Friday, August 25, 2017

Two more 1999 poems from Israel

Wednesday, March 19, 2014

Yae Bashem

I had coffee this morning with Cherry, who is newly back from time in Israel. I asked her, as I ask everyone newly back from Israel, if she had been to Yae Bashem?

Yae Bashem is the Holocaust memorial up on a hill in Jerusalem.

One of the things there is a children's memorial to the one and a half million children who died in the Holocaust. In that hall there are a small number of candles lit behind a glass wall and a complicated series of mirrors that reflect those real candles a million and a half times. I took that for granted because Israeli's wouldn't say it about dead children if it wasn't true. The rest of the memorial, broken pillars in front, shoes of victims in one hall, walking above a map of the all life-altering.

I wrote two poems about that experience in 1999 and shared them with Cherry. I share them with you as well.

Visiting the Children's Memorial at Yae Bashem

In an ancient land of broken pillars,
snapped by wars, long smothered by
      Time's debris,
these were splintered most cleanly,
And their brokenness breaks my
      heart in three.....

Break my heart, for this shimmering landscape
of eternal pain--loss of childhood's dream.
Break, my  heart--the many mirrors' reflection
reveal our Souls more twisted than they
in sunlight--outside--beyond
      candle glow.

Break a third time--only
       broken hearts redeem.

I scarcely breathe--my
    breath may blow the candles out
or else fan them into revenging
nothing could ever quell: All God's
nor our pity can pay
      these infant's claims.

In thick and gathered darkness
    I straddle
their Universe to the limits
    of sight.

Wholly Innocent--holy suffering:
dying to prove that Evil's
grasping Might
cannot reach them, cannot
put out this Light.

Coming down from
Yae Bashem

Soul gutted as wadis gut the desert,
I ride in silence, deep within
the rocky, arid heart.

Yae Bashen--the syllables hang
in the air
like incense buring
in the Third Temple that is not.

Like the smell of flesh singed
and the odor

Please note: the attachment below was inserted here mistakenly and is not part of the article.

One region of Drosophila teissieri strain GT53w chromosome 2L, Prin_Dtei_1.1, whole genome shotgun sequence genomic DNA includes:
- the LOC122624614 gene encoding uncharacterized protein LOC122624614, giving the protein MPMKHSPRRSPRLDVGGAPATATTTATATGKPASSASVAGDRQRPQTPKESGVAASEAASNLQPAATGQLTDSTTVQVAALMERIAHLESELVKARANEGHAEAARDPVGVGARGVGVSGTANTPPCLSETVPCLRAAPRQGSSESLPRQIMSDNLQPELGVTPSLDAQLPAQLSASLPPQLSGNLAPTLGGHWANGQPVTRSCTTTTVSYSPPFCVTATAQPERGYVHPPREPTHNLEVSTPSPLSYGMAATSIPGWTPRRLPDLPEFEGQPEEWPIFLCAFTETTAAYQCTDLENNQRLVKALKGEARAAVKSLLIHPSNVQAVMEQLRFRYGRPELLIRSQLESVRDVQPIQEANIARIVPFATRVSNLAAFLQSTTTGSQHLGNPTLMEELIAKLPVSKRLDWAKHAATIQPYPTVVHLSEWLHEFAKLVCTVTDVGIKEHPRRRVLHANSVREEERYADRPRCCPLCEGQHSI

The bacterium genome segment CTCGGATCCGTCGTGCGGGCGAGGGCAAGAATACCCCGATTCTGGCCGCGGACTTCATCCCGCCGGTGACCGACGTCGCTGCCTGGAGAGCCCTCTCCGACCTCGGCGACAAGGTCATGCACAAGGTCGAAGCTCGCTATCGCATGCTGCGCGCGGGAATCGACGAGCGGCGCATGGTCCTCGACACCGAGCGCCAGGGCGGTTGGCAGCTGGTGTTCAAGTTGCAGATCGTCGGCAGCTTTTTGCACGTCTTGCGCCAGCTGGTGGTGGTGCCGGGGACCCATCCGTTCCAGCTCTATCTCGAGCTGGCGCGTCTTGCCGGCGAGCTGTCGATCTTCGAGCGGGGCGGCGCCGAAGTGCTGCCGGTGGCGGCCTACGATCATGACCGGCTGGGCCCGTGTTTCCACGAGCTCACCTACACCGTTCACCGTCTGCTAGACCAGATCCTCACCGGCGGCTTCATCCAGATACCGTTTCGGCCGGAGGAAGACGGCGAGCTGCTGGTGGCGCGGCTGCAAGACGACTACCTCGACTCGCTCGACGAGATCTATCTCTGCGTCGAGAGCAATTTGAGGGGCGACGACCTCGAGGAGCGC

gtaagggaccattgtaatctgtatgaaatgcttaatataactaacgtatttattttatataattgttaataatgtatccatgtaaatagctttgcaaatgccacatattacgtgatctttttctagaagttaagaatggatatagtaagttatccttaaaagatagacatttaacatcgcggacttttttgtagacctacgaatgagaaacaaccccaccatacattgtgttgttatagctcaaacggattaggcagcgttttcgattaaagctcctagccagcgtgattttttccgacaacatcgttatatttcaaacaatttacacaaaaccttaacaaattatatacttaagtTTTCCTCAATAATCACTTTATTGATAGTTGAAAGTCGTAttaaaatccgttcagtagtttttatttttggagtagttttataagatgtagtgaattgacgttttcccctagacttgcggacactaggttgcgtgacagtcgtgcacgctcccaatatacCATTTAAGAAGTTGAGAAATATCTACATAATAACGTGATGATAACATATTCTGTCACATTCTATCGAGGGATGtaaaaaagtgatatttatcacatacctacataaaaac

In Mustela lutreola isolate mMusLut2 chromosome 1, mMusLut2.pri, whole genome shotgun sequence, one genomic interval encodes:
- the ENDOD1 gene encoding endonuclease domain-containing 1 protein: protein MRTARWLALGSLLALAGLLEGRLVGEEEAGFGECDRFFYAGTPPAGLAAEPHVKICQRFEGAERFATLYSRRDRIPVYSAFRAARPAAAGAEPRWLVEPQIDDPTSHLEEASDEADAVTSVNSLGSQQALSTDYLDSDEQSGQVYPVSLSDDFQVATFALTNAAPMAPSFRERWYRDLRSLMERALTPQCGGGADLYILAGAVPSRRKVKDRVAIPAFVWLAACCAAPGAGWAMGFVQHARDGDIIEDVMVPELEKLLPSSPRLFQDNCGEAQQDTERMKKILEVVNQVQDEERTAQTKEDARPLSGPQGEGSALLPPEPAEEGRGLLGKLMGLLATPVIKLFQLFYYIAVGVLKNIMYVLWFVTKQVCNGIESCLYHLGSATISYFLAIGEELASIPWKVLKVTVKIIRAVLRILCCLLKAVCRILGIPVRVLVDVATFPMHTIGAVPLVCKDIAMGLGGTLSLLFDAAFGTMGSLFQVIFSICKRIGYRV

of rotting intentions--
the incense curls up
to the God who
seemed not to care
when her children died
in piles of flesh
mountains of bones.
Rachel wails again,
keening her lament
for no one to hear.
Yae Bashem--the words
fall somewhere between
a lament and heaven's resignation.

Some tears cannot be seen
nor crying heard
in the dark shadow
of the forgetting.

Coming down from Yae Bashem
I see these things:
    and old woman wrapped
     in her shawl,
     beating her rug as if
     getting it clean would
     bring Messiah. I love her.

Two old men--doubtless
veterans of some war...
comrades, dear friendsk--
lunching on a balcony
taking turns drinking
from a tall brown bottle
of beer. I love them.

A child of eight or nine,
unselfconsciously flipping
back her raven hair
(so dark it drinks in
the sun and shines it back again).
The breeze up from the valley
catches her hair
and she looks as if
she could fly. I love her.

A young man,
pale as the desert rushing
through traffic --
black coat trailing like
a tail, curling locks
bouncing by his chin--
no doubt hurrying
breathlessly to study Torah.
And I love him.

These things I saw, coming down
from Yae Bashem.

Perhaps when I've seen more
life (and loved some more)
I can

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some ponderings by an aging white man who is an Episcopal priest in Connecticut. Now retired but still working and still wondering what it all means...all of it.